Kovalchuk fired a liner from the high slot after the Devils won the faceoff to make it 3-1 in the third to seal the win. From there, New Jersey's depth took over and stuffed any hope of a home team rally.
"The fact that we have four lines and roll six defensemen really helps," DeBoer said. "It's a team game. We play that way, and guys really believe in what we're doing. But that's a good team we just beat over there, and we have a long way to go."
All the inspirational "Rocky" clips on their highlight reel couldn't inspire the Flyers. Even Giroux's presence may not have even mattered in Game 5. Without their leading scorer, the Flyers tried to knock around the Devils with a series of both clean and questionable hits.
Zac Rinaldo stayed on his skates when he charged full speed with his right shoulder and crushed Volchenkov against the boards. Volchenkov was down on his knees for several minutes before he gingerly walked to the bench.
"That's my bread and butter right there," Rinaldo said. "That's what I feed off of and that's what gets the boys going."
But the hit sparked just a short dose of momentum. Talbot won a fight for the puck in front of the crease to score moments later for a 1-0 lead. But that was it for the Flyers' offense. Brodeur snared a Talbot slapper late in the period for one of his 27 saves.
Rinaldo delivered a stiff knee to Zubrus in the second. Wayne Simmonds creamed Zidlicky in the corner that left the defenseman sprawled on the ice.
The hits meant nothing more than a brief roar from the crowd, though. Late in the third, the Flyers fans made an early exit — much like their team. The Flyers haven't won the Stanley Cup since snaring consecutive championships in 1974 and 1975.
"It's hard right now," Flyers coach Peter Laviolette said. "I can tell you that the group that is in that room right now is a terrific group of men. They play hard and they have a bright future."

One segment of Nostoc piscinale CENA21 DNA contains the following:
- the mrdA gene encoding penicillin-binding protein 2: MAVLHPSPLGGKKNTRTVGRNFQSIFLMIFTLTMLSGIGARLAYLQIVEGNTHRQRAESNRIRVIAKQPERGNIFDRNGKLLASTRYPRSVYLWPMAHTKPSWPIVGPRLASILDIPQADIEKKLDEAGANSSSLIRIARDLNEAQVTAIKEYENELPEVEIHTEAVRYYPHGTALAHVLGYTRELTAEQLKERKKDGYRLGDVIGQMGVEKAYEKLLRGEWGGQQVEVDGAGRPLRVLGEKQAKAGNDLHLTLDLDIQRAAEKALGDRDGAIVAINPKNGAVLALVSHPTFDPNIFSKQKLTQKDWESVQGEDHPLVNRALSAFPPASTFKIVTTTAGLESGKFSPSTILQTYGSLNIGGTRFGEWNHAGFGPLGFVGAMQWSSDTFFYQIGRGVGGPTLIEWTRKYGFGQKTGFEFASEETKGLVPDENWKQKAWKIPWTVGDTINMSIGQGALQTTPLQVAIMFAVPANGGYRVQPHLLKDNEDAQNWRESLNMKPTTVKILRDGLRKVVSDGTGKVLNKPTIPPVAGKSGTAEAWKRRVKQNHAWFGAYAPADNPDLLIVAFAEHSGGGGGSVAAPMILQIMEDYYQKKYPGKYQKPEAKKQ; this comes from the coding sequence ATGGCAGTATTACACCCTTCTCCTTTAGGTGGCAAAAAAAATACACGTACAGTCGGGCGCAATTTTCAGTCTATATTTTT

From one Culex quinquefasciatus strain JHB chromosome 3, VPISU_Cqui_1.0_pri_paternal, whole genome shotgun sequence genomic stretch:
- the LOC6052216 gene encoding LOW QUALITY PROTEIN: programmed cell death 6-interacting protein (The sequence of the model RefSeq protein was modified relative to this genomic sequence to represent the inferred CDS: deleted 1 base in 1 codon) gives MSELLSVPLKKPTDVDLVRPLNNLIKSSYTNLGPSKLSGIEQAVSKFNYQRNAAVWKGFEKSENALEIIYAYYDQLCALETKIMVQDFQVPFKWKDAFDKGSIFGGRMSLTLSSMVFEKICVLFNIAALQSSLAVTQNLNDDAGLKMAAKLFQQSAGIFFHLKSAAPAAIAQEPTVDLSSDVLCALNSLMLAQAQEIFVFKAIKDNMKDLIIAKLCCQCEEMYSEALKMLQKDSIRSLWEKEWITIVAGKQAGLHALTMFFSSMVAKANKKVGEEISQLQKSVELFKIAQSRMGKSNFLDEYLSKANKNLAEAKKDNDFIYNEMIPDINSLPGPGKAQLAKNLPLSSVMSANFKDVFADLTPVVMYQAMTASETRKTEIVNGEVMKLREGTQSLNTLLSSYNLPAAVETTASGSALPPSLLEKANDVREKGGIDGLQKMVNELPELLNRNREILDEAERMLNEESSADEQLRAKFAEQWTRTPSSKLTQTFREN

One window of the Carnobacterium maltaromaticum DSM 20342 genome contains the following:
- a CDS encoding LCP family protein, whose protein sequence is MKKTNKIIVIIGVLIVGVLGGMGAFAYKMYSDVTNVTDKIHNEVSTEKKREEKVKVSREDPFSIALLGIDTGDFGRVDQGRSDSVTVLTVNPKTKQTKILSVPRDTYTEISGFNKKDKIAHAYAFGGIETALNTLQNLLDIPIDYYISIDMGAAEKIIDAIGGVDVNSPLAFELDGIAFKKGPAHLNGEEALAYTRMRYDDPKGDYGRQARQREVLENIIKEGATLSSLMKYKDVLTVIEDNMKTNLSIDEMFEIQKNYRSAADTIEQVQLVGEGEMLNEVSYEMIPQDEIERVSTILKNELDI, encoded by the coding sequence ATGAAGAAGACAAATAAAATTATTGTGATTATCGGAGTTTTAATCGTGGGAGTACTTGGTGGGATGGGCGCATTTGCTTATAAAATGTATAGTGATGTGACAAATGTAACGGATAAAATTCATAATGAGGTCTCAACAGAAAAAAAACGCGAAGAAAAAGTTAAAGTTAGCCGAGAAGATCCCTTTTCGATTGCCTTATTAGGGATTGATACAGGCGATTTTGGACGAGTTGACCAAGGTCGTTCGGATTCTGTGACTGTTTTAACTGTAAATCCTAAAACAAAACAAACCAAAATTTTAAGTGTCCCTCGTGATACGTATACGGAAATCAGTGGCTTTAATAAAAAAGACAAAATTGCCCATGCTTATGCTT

The Devils have won six of seven and believe they have another title run in them. This is the third time in franchise history New Jersey has defeated Philadelphia in the postseason. The previous two times (1995 and 2000), the Devils went on to win the Stanley Cup.
Brodeur has gone from answering questions about retirement to ones about another chase for the Cup. He has been in net for all three of New Jersey's titles, including 2003, the franchise's last one.
With two different coaches behind the bench last season — Jacques Lemaire came out of retirement to replace John MacLean — the Devils went 38-39-5, and finished in fourth place in the Atlantic Division with just 81 points. Taking out the lockout-shortened 1995 season, that was the franchise's lowest point total since 1990-91 (79).
Brodeur came on board the next season.
"I don't think he was ever a guy that was going to retire," Clarkson said. "He's won us some games in the playoffs. He's held us in. He's exciting to watch."
Notes: The Devils are 22-16 in Game 5s. ... Flyers D Andrej Meszaros (back) played for the first time since March 1. ... DeBoer is now 2-0 in playoff series this season after never having won a postseason round before as a coach. ... The Flyers, swept by Boston in Round 2 last season, are now 1-8 in their last nine Eastern Conference semifinals games. ... Even with the loss, Flyers F Jaromir Jagr loved his first season in Philadelphia. "I loved everybody on this team. This was probably the most enjoyable year I ever had."